Julie Doiron stops in at Chaucers

Packed house enjoys folksy opening acts

Tuesday, April 7th, 2009

Julie Doiron

Gazette File Photos

WHEN SHE'S FEELING DOWN, JULIE LIKES TO HOLD HER AMP. IF THAT DOESN'T WORK, SHE CAN ALWAYS CHILL IN THE WOODS. Julie Doiron and openers Slow Down, Molasses and Bryan Pole played at Chaucer's Pub Friday night.

Canadian songstress Julie Doiron rocked London this weekend as part of her Canadian tour with Saskatoon’s Slow Down, Molasses and London band Bryan Pole. The event was put on with the help of the Open House Arts Collective.

The bands played to a packed house at Chaucer’s Pub on Clarence Street, where the concert was relocated after the recent closing of The Alex P. Keaton. The venue, which fit about 100 of London’s finest music junkies, suited the bands perfectly and added to the cozy and relaxed atmosphere.

Although Doiron had an obvious fan base, the crowd was less than enthusiastic to start, staying somewhat stiff throughout the first two performances and only starting to loosen up when Doiron rolled in. Her sultry tunes sounded like they belong on an episode of Grey’s Anatomy and were both romanticized and peaceful.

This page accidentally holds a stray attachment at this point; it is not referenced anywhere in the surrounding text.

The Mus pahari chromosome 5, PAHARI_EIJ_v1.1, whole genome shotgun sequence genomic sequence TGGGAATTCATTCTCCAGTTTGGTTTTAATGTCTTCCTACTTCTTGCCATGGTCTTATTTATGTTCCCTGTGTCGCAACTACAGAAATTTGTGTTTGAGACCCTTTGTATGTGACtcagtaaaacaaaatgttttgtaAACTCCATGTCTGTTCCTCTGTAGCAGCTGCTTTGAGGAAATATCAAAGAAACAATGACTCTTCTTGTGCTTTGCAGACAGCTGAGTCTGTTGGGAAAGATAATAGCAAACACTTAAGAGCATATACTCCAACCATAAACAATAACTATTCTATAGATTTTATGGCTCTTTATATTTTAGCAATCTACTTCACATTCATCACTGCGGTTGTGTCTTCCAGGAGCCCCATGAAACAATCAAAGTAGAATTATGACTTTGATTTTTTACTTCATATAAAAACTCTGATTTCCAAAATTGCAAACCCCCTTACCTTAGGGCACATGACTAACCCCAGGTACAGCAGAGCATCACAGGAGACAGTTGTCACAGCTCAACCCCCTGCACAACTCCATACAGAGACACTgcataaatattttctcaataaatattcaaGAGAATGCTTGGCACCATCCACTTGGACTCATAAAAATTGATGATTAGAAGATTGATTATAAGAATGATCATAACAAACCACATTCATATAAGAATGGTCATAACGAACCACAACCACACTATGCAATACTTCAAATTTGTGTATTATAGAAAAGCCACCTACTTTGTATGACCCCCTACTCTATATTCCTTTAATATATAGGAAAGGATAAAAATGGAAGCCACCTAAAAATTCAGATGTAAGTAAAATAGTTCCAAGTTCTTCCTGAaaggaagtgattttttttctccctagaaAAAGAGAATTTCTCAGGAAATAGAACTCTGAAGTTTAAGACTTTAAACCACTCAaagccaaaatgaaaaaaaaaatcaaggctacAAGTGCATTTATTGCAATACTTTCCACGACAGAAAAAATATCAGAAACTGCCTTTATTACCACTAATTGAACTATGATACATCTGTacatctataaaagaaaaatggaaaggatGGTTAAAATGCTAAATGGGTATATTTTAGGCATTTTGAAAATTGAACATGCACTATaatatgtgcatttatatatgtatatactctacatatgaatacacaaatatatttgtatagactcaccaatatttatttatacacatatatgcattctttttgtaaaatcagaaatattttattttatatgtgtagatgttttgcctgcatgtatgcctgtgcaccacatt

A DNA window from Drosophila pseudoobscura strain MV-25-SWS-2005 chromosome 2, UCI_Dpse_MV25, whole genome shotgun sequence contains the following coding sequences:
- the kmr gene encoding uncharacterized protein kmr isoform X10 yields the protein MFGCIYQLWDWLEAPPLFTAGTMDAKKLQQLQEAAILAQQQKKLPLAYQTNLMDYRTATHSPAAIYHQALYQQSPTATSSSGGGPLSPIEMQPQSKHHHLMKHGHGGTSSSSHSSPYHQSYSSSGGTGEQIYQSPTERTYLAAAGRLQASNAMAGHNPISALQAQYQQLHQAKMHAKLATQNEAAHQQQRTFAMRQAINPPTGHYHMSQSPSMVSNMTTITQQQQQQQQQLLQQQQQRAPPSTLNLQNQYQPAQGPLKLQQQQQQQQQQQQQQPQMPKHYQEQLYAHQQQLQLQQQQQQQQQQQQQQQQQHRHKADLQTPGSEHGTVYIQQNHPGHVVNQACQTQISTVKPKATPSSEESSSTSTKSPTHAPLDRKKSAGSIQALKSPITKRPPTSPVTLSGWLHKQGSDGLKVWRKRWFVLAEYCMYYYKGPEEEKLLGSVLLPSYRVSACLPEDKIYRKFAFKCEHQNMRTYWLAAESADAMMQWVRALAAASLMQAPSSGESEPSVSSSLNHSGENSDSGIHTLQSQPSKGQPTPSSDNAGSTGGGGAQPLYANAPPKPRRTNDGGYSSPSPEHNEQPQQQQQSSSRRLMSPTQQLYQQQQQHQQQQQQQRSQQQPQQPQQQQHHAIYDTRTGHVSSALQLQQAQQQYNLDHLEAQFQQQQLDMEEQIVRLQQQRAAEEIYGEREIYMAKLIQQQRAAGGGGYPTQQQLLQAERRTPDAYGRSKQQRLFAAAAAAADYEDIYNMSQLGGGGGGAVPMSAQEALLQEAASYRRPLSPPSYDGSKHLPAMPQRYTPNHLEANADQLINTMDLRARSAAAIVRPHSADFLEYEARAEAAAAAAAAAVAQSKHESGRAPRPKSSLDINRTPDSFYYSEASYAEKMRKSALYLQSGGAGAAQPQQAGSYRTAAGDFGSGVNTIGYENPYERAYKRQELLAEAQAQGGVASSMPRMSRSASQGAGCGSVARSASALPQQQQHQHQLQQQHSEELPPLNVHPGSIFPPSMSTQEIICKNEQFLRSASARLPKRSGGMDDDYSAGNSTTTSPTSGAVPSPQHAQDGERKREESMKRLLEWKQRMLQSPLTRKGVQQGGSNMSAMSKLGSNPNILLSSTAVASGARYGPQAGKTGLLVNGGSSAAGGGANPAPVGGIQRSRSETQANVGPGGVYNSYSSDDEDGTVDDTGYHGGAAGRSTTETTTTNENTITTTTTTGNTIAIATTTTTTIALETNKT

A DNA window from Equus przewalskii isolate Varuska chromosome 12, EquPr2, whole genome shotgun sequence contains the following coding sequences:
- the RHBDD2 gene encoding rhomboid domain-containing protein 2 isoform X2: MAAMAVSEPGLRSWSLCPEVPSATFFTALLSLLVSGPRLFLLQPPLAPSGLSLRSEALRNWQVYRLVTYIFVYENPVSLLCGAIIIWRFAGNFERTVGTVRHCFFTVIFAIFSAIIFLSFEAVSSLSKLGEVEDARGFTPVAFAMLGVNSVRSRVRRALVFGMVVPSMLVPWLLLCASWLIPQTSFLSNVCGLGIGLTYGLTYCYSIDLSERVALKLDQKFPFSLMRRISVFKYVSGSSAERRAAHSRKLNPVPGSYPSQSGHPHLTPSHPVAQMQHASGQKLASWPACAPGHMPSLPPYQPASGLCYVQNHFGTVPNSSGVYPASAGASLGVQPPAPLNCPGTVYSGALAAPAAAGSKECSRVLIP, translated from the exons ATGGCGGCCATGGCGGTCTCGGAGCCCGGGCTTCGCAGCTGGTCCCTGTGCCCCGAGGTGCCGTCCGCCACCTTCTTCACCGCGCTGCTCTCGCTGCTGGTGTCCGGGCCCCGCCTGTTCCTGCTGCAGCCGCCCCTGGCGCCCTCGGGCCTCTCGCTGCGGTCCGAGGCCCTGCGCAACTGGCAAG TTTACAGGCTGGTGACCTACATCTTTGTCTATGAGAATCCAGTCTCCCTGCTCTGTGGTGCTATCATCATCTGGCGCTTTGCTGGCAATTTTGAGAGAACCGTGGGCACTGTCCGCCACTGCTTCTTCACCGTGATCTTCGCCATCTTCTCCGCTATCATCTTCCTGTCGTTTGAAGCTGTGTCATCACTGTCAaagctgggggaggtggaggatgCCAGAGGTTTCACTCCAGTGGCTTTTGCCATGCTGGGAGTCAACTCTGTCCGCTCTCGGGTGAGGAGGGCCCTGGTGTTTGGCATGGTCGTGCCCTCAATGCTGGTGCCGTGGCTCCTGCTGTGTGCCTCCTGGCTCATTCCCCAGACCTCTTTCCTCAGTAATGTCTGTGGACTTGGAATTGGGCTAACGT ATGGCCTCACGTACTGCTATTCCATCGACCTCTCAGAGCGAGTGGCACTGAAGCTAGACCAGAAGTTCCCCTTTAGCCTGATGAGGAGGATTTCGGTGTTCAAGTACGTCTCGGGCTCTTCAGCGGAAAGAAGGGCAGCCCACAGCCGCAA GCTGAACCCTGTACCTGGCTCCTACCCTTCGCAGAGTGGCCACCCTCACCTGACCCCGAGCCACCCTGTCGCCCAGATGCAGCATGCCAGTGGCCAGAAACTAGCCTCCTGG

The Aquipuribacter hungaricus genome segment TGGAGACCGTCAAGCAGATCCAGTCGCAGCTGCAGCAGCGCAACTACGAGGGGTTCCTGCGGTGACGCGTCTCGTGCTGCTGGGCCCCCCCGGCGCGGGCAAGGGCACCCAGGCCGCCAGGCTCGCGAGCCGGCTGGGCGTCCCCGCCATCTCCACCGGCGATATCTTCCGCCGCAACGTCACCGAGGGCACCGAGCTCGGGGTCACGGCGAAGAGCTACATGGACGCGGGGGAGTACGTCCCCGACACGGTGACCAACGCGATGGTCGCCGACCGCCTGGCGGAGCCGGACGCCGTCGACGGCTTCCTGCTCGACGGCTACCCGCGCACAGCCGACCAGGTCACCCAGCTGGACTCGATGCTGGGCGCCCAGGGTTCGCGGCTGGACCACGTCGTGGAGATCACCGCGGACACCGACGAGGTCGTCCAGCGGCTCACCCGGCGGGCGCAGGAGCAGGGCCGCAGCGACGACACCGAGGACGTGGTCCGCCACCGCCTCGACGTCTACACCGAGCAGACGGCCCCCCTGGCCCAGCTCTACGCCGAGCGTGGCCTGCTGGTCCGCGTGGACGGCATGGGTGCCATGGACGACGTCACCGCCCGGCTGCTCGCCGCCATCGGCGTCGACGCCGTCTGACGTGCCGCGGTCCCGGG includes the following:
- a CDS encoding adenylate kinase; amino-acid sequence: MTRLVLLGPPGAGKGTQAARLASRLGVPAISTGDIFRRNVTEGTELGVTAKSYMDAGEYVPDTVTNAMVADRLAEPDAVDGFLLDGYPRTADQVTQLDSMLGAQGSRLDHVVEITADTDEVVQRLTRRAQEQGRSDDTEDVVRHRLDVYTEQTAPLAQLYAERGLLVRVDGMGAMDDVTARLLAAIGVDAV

A seasoned songwriter, Doiron’s newest album I Can Wonder What You Did With Your Day features songs that touch on various aspects of Canadian life, such as growing up in New Brunswick and falling in love in the summertime.

Doiron noted it takes quite a while to come up with her songs.

“I go into the studio with songs about two thirds written ... I wrote most of [the current album] over the winter. We would play for a while and then I would go sit outside with my guitar and work things out.”

The set ran for almost an hour and a half, which pleased the crowd who repeatedly shouted out for more. A relaxed Doiron didn’t seem to mind and was eager to take requests and work out the kinks with the band.

Student Matt Morris was most impressed with the folksy sounding Slow Down, Molasses. “They reminded me of The Arcade Fire but are more relaxed … you can see their passion when they are on stage and its produces beautiful music.” The six-piece band featured the banjo, trombone, violin and even a toy piano.

The greatest surprise of the night was Bryan Pole. The London-based band’s “Curse of the Sleeping Bear” had the audience smiling and lead singer Sam Shelstad had the audience laughing. Overall, the evening showcased the finest of emerging Canadian talent.

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